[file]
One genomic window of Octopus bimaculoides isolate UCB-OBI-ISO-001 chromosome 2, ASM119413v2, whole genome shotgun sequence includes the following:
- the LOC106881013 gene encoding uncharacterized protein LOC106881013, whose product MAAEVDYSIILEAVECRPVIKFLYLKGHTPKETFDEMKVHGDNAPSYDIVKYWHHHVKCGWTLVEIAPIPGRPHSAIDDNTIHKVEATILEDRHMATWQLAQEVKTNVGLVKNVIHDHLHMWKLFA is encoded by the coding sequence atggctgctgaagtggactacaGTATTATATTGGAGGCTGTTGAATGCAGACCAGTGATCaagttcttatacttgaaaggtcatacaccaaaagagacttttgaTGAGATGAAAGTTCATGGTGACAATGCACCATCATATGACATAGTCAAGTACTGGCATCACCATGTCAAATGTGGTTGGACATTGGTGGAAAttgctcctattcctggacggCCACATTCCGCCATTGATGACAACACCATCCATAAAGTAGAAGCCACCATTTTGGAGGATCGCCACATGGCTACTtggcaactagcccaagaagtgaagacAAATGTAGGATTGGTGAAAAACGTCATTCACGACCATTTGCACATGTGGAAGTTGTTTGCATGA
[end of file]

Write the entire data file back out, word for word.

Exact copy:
One genomic window of Octopus bimaculoides isolate UCB-OBI-ISO-001 chromosome 2, ASM119413v2, whole genome shotgun sequence includes the following:
- the LOC106881013 gene encoding uncharacterized protein LOC106881013, whose product MAAEVDYSIILEAVECRPVIKFLYLKGHTPKETFDEMKVHGDNAPSYDIVKYWHHHVKCGWTLVEIAPIPGRPHSAIDDNTIHKVEATILEDRHMATWQLAQEVKTNVGLVKNVIHDHLHMWKLFA is encoded by the coding sequence atggctgctgaagtggactacaGTATTATATTGGAGGCTGTTGAATGCAGACCAGTGATCaagttcttatacttgaaaggtcatacaccaaaagagacttttgaTGAGATGAAAGTTCATGGTGACAATGCACCATCATATGACATAGTCAAGTACTGGCATCACCATGTCAAATGTGGTTGGACATTGGTGGAAAttgctcctattcctggacggCCACATTCCGCCATTGATGACAACACCATCCATAAAGTAGAAGCCACCATTTTGGAGGATCGCCACATGGCTACTtggcaactagcccaagaagtgaagacAAATGTAGGATTGGTGAAAAACGTCATTCACGACCATTTGCACATGTGGAAGTTGTTTGCATGA